“During a down economy, it is a perfect time to invest in webinar training. It is the time when companies should be improving,” said Levin. There are no travel fees associated with webinar-based training, and the overhead costs are minimal, depending upon the audience. “Your staff should be actively learning, as it will be much harder to compete given the fact that everyone is fighting for a piece of a smaller market.”
The Top 3 Government Contractors in 140 or Less
What do Lockheed Martin (@LockheedMartin), Northrop Grumman (@northropgrumman) and Boeing (@boeing) have in common? All three of the top government contractors have a presence on Twitter, the social media site that allows users to post messages in 140 characters or less. Based on Washington Technology’s 2010 top government contracting companies report, many of the top 100 contracting companies also have accounts.
If the bandwagon doesn’t influence your choice to use Twitter, the thought of networking with potential teaming partners, expert leaders and prime contractors may have a greater appeal. Though GovWin has a tool that makes it easier for you to team with other contractors based on specific requirements, communication is still the key to a strong relationship.
If you are looking to team with a specific company, you can do a search on Twitter to see whether any individuals that work with them who have an account. After identifying an employee, the communication process is no different from that of an in-person networking event. Make a virtual introduction and greeting, and you open a line of communication.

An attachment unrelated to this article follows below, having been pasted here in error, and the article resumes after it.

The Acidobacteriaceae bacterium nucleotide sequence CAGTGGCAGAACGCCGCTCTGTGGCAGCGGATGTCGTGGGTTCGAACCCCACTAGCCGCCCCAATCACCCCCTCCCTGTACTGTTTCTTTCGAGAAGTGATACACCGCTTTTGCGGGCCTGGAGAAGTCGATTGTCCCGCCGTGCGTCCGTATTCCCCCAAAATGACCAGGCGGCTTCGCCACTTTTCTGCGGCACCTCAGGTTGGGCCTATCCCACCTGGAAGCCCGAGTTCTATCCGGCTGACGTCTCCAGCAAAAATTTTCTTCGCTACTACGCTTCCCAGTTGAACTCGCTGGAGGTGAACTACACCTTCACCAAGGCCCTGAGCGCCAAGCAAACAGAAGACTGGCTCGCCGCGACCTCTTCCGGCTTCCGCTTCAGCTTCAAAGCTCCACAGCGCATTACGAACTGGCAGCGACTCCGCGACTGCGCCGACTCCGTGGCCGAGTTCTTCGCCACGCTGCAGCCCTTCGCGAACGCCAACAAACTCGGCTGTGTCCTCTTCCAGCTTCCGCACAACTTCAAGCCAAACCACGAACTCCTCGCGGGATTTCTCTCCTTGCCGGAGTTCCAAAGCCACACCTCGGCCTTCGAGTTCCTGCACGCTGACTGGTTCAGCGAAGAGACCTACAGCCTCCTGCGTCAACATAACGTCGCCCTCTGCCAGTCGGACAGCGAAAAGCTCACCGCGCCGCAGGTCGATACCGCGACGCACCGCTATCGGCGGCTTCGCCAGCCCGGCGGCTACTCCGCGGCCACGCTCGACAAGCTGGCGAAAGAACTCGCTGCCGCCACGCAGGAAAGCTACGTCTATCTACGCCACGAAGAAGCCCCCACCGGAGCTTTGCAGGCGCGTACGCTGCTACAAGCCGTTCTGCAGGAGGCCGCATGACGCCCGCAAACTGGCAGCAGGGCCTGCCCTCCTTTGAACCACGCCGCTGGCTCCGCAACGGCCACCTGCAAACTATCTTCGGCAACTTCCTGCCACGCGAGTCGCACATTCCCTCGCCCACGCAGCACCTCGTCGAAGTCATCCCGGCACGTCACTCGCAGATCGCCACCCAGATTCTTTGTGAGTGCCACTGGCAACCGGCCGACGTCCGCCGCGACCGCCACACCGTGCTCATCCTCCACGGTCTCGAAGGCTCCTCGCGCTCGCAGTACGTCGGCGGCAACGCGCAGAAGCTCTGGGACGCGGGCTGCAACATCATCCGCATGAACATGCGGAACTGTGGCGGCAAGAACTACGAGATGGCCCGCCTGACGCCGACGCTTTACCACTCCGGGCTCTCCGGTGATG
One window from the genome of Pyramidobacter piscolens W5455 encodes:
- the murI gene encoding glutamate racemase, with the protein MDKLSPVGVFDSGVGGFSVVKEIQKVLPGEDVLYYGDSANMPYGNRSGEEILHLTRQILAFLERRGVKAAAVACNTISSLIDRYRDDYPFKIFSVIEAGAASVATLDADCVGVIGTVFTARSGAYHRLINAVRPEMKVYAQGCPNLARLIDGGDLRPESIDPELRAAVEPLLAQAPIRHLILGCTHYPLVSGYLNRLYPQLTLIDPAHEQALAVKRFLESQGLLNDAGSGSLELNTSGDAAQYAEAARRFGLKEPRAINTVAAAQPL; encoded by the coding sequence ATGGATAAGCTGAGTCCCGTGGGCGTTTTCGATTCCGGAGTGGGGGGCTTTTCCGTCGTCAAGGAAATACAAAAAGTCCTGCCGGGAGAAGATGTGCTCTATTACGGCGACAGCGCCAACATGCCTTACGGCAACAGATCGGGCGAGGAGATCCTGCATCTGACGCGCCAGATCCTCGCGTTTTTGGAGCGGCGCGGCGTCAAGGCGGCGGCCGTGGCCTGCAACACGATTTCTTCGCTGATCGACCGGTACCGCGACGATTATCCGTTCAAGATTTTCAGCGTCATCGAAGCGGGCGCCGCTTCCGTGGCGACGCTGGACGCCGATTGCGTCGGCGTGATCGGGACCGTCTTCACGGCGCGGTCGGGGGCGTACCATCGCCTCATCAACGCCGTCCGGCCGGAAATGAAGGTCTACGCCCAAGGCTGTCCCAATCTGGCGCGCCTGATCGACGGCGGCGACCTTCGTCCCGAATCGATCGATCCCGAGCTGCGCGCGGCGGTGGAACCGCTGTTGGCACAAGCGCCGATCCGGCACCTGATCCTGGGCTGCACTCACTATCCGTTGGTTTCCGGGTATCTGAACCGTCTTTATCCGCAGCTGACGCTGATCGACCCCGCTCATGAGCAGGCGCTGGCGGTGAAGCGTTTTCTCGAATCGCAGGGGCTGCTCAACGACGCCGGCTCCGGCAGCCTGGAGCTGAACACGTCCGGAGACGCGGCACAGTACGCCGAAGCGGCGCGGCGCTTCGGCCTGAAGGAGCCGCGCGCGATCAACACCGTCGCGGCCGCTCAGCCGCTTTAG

In fact, through the use of networking on LinkedIn, I managed to connect with co-director of the Government Market Master Program Mark Amtower, and on Twitter with Seville Government Consulting’s Jaime Gracia.
If you are using LinkedIn, Facebook and Twitter to network with potential teaming partners and federal customers, what is the next step?
Not only can you promote webinars via your branded social network feeds, you can personalize webinar invitations for the people you have been networking with. Though you will likely have a marketing list for leads, everyone likes to feel special, and providing a custom invitation to a webinar is a great way to accomplish this.
Keep in mind that social media sites are meant to be social. If you are simply sharing your own content and press releases, and ignoring customers attempting to engage with your brand, your strategy will not be worth the time you invest in it. Be social, meet new people and show people why your government contracting company rocks.
If you are interested in learning more about how social media can be useful to government contractors, join Mark Amtower, Jaime Gracia and myself on September 13 for “Best Practices: Web 2.0 / Social Networking Trends, Tools and Tactics” in Fairfax, Va. If you want to register for the event you can also get a 10 percent discount by using the following code: GovWin11.
As a government contractor, how have social media and webinars affected your business and communications strategy?
Leave a Reply
You must be logged in to post a comment.